They called me initially about doing the makeups because I’m known for being really fast. I showed them I could do a waist-up makeup in under an hour, and they loved that. I came to the meetings and realized they didn’t have a designer for Hell yet, so I said, “Give me a couple of days, I’d really like to design Hell for you guys.” I went home, locked the door and did about 50 drawings, a couple of paintings, shot some miniature footage, and came back in a couple of days with all of this stuff. They were like, “Okay, you’ve got the job.”
    I had to be the guy that does the first Satanic sitcom. So I really worked hard on it. I took it to heart, because the material really hits all my sweet spots.
    In doing a show like this where you’re trying to strike that balance between comedy and horror, so much rides on the makeup and the set design.  Was it difficult to find that balance, or did you have it right away?
    I knew at the first meeting what it could be, and what I would want to do if given the opportunity. I’m in the haunted house business, and in that business you have to work fast. Being in that business taught me how to make stuff big and dramatic and quickly and cheaply.
    Whenever you turn on this show, there’s something weird going on. There’s never going to be talking heads, or people sitting at a table having a discussion over mashed potatoes. It’s like,  you’re flipping through channels and when this show is on, you’re going to stop and say, “What’s going on with this?” because it’s just so garish. 
    Everything in Hell has a twist, you know? Even the cell phones are like these little Cthulhu type creatures. The urinals are evil. I’ve had a lot of fun making this. Basically, it’s been “anything goes.” We’ve had a lot of fun with that sort of freedom.
    You see horror mixed with a variety of genres, like comedy and Westerns and science fiction. What is it about horror that makes it such a versatile genre? 
    We’re all going to die, we’re all going to feel pain, we’re all going to know people who die horribly or go through terrible things like cancer. There’s horror everywhere. It’s something you have to deal with. I really think horror films, and the horror tropes in general, exist because they actually exist, you know. Only you get to experience it in a different way to take the edge off. I think horror films provide a lot of relief, and I think that’s why horror and comedy work so well, because as you know, in horror you’ve got to have a pressure valve release and let them laugh at something, or they’re going to laugh at something they’re not supposed to laugh at. There has to be a time to let the pressure off and then, okay, now we can get back into the horror.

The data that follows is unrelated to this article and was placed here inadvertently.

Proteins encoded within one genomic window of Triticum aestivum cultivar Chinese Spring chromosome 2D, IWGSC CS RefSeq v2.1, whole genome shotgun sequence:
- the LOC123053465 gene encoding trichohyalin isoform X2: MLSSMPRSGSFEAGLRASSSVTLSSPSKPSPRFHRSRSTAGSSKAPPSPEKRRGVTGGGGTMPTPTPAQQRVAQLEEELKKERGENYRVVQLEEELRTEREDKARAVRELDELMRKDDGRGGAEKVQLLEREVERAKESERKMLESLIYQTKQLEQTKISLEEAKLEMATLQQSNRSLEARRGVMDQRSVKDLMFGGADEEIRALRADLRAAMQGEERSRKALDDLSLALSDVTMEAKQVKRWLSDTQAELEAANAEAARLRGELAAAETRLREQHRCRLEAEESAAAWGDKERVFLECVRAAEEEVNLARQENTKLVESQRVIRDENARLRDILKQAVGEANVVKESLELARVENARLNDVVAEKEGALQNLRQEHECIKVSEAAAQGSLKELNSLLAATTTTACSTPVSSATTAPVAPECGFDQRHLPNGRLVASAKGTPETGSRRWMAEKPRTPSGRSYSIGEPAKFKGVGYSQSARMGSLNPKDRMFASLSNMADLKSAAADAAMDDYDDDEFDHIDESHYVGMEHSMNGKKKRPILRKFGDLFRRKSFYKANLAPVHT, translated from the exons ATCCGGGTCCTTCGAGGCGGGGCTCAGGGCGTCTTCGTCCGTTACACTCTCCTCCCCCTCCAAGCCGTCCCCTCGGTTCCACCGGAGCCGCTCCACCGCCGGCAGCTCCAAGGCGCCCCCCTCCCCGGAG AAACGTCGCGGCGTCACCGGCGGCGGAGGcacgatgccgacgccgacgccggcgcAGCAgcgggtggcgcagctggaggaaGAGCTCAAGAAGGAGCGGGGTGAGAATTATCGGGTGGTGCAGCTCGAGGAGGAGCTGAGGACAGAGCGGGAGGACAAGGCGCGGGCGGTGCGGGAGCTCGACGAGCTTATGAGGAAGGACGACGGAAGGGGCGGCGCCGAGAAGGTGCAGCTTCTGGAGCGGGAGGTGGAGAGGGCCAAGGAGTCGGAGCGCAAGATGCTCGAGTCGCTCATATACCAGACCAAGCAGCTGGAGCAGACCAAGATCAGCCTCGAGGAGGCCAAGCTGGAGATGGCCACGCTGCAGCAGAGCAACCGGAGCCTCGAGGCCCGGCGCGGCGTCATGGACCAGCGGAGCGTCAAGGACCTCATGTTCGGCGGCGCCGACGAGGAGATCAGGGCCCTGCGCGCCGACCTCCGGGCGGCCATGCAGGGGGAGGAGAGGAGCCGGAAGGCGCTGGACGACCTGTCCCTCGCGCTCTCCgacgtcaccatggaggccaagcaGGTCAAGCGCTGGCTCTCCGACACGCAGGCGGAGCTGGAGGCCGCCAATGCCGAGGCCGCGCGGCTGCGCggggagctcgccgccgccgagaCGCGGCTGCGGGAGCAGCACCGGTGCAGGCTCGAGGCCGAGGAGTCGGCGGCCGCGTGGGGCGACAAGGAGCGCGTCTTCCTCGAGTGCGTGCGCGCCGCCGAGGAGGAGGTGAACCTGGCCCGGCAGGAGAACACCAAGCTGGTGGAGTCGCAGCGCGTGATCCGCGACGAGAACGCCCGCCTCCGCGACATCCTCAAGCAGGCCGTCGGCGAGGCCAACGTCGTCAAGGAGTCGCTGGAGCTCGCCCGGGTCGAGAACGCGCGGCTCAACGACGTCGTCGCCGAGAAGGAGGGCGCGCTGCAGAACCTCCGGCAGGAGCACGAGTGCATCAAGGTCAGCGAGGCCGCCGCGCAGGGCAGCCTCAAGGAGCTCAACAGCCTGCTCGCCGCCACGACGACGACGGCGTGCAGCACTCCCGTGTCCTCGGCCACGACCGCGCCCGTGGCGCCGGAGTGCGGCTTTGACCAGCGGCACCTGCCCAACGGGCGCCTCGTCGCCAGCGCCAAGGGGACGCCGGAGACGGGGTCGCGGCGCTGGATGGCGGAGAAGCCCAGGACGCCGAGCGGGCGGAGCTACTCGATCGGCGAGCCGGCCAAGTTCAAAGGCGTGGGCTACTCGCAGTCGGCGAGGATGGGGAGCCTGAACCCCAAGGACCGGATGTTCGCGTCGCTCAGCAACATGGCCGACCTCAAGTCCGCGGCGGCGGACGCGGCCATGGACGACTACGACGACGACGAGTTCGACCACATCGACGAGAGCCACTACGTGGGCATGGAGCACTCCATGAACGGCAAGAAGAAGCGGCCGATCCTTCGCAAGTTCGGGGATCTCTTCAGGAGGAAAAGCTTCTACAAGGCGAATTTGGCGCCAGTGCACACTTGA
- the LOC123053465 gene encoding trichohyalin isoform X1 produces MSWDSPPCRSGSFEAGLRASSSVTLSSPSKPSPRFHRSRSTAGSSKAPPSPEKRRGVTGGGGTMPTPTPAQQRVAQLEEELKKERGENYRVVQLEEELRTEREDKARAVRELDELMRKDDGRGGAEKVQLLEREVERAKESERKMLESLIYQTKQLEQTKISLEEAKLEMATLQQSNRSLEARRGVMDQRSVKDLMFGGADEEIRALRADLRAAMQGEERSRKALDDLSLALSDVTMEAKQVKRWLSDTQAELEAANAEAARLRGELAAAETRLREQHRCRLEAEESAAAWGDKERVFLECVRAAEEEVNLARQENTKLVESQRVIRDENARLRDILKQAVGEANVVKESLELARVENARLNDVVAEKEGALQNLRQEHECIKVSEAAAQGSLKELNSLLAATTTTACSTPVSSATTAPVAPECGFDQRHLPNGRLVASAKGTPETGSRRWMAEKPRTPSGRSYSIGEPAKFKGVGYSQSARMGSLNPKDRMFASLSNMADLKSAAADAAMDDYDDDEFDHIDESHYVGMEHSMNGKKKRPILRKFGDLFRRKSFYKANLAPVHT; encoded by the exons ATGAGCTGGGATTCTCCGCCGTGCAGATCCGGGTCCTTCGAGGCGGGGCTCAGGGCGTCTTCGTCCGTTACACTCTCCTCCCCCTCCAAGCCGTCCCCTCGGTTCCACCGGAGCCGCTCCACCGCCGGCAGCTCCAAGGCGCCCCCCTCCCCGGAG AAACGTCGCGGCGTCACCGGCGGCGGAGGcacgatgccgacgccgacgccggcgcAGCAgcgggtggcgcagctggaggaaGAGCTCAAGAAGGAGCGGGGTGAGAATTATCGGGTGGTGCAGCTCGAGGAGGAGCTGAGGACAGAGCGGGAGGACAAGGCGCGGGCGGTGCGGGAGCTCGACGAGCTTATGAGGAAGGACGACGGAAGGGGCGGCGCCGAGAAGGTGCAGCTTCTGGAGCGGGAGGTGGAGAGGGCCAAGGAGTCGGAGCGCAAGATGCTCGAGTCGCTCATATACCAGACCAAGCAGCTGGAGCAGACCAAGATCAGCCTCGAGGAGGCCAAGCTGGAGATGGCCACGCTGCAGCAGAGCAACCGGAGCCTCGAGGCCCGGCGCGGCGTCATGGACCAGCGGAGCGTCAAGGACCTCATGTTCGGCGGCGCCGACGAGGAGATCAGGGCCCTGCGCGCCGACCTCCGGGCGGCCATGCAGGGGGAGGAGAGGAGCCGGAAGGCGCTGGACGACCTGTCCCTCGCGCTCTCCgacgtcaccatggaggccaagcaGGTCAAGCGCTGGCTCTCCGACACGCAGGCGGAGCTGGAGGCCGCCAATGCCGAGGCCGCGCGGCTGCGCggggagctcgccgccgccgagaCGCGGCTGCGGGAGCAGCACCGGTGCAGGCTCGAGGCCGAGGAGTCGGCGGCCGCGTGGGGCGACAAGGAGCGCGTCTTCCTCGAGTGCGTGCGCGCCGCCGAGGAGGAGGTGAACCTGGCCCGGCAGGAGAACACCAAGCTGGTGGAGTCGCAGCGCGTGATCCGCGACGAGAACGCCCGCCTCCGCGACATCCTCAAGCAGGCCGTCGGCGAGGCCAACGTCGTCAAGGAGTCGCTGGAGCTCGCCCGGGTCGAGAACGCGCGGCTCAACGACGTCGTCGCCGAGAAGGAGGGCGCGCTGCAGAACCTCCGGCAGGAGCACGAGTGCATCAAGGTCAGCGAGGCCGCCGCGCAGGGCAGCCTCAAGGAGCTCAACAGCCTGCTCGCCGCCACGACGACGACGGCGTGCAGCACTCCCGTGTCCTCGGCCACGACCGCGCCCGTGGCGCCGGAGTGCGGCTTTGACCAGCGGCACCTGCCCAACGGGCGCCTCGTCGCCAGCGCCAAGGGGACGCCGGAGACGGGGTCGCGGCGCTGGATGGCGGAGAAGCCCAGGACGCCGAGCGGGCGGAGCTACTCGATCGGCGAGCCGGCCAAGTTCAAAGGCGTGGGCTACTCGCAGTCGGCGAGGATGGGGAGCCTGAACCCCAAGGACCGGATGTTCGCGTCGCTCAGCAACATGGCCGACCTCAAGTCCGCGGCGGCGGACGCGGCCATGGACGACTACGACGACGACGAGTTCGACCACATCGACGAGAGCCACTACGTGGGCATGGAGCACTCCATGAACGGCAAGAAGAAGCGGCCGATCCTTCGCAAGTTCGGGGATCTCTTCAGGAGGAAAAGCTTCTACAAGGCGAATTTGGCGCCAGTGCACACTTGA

As far as horror-comedy, that was something I was really worried about with Your Pretty Face is Going to Hell, because the scripts were just brutal. The show got a lot funnier as the cast got into their improv. I think this stuff is funny because I’m depraved, but I was like “How are we going to soften this?” That’s why I started pitching these makeup ideas that had kind of a silly edge to them.
    We shot Satan literally shitting in people’s mouths. It looked so bad and so rotten, but Henry (Zebrowski) was making it funny with what he was saying. If you can make being shit on by Satan funny, you can make just about anything funny.
    If they market this show right, it could be the next Monsters. Every shot has a monster in it. It’s really intense. The episodes were edited down to 15 minutes from the original half hour we shot, because they said it was not as funny. It became sad because you’re paying more attention to the torture, so they said they had to speed it up. They cut back on some of the stuff because you want to feel sorry for the guy, but you don’t want it to ruin your good time. 
    Is this something that’s built to be a one-and-done thing, or is it possible to come back if it takes off?
    I’m putting it out there: I say let this thing be five seasons and a feature film. Everybody on the show feels that way. The New York guys are saying, “Man, I hope we get to move down here and work on this thing constantly,” because everyone was having such a good time with it. So yeah, let’s keep our fingers crossed that this thing gets picked up for more, because I love going to Hell every day.
    Blu Gilliand is a freelance writer of fiction and nonfiction. He covers horror fiction at his blog, October Country, and contributes interviews to the Horror World website. Follow him on Twitter at @BluGilliand.